Change and Continuity over Time- Scientific Revolution

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Change and Continuity Over Time- Scientific Revolution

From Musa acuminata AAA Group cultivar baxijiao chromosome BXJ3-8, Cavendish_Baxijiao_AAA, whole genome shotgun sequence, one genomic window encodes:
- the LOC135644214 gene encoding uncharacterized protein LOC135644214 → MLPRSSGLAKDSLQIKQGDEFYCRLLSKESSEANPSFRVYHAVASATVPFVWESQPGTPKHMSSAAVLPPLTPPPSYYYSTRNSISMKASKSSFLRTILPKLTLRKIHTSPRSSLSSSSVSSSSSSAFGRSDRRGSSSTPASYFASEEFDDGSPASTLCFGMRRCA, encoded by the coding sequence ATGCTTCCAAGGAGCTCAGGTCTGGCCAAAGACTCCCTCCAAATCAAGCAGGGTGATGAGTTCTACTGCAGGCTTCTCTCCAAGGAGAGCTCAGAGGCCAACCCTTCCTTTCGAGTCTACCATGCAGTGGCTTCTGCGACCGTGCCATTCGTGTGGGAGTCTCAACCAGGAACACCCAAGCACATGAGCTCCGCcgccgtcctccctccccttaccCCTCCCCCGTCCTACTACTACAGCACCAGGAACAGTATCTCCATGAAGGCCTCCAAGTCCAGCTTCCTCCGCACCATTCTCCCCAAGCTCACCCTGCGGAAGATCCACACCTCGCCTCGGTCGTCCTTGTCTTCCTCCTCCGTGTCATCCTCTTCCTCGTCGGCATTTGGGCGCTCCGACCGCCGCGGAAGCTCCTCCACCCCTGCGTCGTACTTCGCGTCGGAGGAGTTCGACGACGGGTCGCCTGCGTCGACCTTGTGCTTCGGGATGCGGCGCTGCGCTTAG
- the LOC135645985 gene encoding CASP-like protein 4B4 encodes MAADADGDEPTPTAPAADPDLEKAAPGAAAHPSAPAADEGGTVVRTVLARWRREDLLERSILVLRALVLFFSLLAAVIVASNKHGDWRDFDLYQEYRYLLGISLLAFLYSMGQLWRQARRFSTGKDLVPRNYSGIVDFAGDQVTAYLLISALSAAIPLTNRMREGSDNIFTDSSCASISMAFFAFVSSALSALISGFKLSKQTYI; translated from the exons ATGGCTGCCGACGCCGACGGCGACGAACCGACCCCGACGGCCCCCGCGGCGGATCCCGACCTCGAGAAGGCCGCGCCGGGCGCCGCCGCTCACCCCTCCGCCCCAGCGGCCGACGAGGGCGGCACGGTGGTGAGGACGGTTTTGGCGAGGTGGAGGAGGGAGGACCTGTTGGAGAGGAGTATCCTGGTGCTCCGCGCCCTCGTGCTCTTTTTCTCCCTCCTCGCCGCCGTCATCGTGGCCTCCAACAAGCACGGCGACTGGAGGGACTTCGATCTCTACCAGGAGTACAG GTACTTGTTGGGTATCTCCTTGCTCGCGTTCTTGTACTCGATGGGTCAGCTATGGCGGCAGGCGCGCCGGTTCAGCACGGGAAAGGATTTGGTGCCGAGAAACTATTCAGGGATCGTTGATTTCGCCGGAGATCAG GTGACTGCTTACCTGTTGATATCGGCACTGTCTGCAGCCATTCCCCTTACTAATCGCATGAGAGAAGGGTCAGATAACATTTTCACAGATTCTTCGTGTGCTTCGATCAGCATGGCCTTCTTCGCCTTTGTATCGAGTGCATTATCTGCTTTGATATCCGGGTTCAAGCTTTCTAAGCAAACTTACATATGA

In the time from the 1300s to the 1800s, ideology, scientific knowledge, and religious understanding changed from superstitious ideas to rational and factually supported theories while views of religion stayed the same. Throughout scientific history, religion has played an integral role. During ancient times, changes in weather and sicknesses were thought to be caused by the moods of the gods. In the 1300s the scientific revolution began in Europe, changing from a science ruled by illogical beliefs to knowledge with a focus of understanding the logical laws of God's creation. This scientific revolution was started by observant, brilliant minded thinkers who dropped superstition and proposed a creation that is knowable. During the Middle Ages scientific studies did not were not as prevalent as they are today. Other areas such as religion, art, and philosophy were being developed, but without the scientific knowledge to back them up. The powerful Roman Catholic Church promoted traditional dogmas based on Greek philosophy that hindered the scientific movement. This imbalance of knowledge caused much of science to give way to superstition. Up until the 1300s the gap of scientific knowledge was filled with this superstition. Through lack of scientific pursuit, superstition and pagan beliefs began to creep into the middle Ages learning. Medicine consisted more of chants, spells, and ways to draw out evil spirits than what was healthy for the patient and little was known about astronomy, physics, or anatomy. During the late 1300s, after the Church had been discredited by the Black Death, science started becoming more important. New ideas were developed, processes changed, and the culture in Europe started moving away from superstition and into the scientific processes. We typically think of the scientific revolution as a change in natural science and technology but it was really a series of changes in human...
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